The Romanian government wants to impose Europe’s most severe, IMF-approved austerity program. Next Monday, trade unions have called for the first general strike since Ceausescu's rule. This will test not only budget austerity plans but, most importantly, state-society relations in Romania’s version of liberal-democracy
The International Monetary Fund (IMF)-approved austerity program accepted by the Romanian government is comparatively much more severe than Greece’s savings programs. This grand experiment in second-generation “shock therapy” is the most severe in Europe and an exercise in unfairness. The miserly pay of countryside schoolteachers (200 euros a month) and the lavish wages of “special” agencies government personnel (around 1000 euros a month) will be cut with a flat rate of 25 percent. The same “flat-cut” logic is being applied to pensions and child allowances. This is a classic ‘widows and orphans” morality play in reverse.
Furthermore, this bitter pill has no sugar coating, other than the prime minister’s promise that the temporary measures will be reversed when the economy improves in six months. Because the prime minister’s statement is based on heroic assumptions about deflationary policies triggering trickle-down growth, the “sugar coating” will probably have a distinctly bitter taste. Some economists think that the medicine may kill the patient by depressing basic demand in an economy already hit by severe recession.
Historically, the IMF and other international financial institutions championing financial orthodoxy advocate socio-economic bitter pills. The IMF has indeed policed fiscal rectitude for much of the developing world. As with any policing, the IMF’s efforts have hardly been 100% effective, because governments dragged their feet, feigned compliance or simply manipulated to their advantage the terms of IMF policing. The world is not an “easy” neighbourhood and is rife with contestation. After 1990, Romania was such a recalcitrant citizen and only completely implemented one IMF agreement. This time, however, the contentious IMF-Romania relationship contains a much more creative episode.
Recasting the IMF as Robin Hood?
According to the established narrative, the heartless IMF coldly forces austerity budgets on poor countries. By contrast, local governments sensitive to the plight of the dispossessed and to the electoral costs of bitter pills should heroically resist such pressures and seek a more humane compromise. Instead, the opposite occurred during the last round of Romanian-IMF negotiations.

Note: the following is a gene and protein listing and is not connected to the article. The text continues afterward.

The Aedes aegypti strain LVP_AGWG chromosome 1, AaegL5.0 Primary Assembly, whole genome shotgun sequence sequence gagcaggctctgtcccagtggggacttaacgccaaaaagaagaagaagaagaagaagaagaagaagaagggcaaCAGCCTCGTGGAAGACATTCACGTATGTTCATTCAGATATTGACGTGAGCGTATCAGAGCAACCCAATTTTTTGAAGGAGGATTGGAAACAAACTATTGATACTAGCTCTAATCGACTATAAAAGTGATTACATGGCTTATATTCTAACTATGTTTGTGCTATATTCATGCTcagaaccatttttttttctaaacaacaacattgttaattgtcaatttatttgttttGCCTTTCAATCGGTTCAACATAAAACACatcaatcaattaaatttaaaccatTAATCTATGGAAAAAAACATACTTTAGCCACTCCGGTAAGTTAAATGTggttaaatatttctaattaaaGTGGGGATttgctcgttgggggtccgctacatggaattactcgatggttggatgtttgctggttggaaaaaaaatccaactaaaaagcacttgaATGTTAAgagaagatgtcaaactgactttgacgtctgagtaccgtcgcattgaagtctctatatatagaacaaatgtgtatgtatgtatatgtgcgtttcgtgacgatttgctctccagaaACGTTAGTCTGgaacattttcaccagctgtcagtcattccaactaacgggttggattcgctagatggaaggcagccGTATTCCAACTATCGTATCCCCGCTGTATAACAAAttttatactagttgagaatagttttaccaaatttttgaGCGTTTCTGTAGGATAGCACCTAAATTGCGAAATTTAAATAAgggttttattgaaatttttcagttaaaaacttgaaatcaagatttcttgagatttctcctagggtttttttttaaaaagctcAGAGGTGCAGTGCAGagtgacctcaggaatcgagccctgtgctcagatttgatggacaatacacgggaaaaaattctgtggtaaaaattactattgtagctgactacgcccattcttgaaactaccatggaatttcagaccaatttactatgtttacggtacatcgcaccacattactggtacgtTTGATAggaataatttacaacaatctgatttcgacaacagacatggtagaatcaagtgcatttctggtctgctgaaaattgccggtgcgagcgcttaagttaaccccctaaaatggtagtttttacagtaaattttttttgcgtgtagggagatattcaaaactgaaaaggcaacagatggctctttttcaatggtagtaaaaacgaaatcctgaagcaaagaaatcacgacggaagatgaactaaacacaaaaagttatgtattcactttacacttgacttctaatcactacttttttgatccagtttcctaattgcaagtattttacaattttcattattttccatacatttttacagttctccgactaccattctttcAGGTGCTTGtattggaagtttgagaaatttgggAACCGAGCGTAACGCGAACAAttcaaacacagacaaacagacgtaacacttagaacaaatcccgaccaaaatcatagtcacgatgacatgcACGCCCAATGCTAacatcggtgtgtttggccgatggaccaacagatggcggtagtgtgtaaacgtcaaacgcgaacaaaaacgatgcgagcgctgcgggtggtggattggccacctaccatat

The IMF asked the government to cut the escalating deficit by combining spending cuts with tax increases on higher income earners. The head of the IMF, Dominique Strauss-Kahn, publicly stated that the IMF wanted the Romanian government to consider making taxes more progressive before cutting low pensions and low wages in the public sector. On French television, Strauss-Kahn suggested that the IMF even went as far as demanding that the Romanian government make austerity reforms more socially palatable by “taxing the rich”.Faced with this demand, the government chose to keep the country’s income tax intact and some officials lashed out at the “ideologised” statements of the IMF chief, whom they accused of making such statements with a view to his future political ambitions on the French left.
Although the IMF declared it would reconsider the initial terms of the deal, the government stuck to their position and defended the basic rule of the “libertarian” Romanian tax system, according to which all wage earners, from the CEOs of multinationals to the minimum wage worker, should pay the same percentage in tax from their monthly wages (i.e. 16%). Granted, most wealth in the Romanian boom-years came not from wages, but from corporate profits and (untaxed) real estate transactions. However, several hundreds of thousands of wage earners make ten times the minimum wage and, while not being “rich”, they could more easily take a tax increase than can low income workers. Moreover, some of the country’s millionaires and billionaires (some with companies on the Fortune 500 list) operate businesses that pay the same “flat” 16 percent on corporate profits. While these people are indisputably “rich,” no one in the government seems to want to tax them. Why?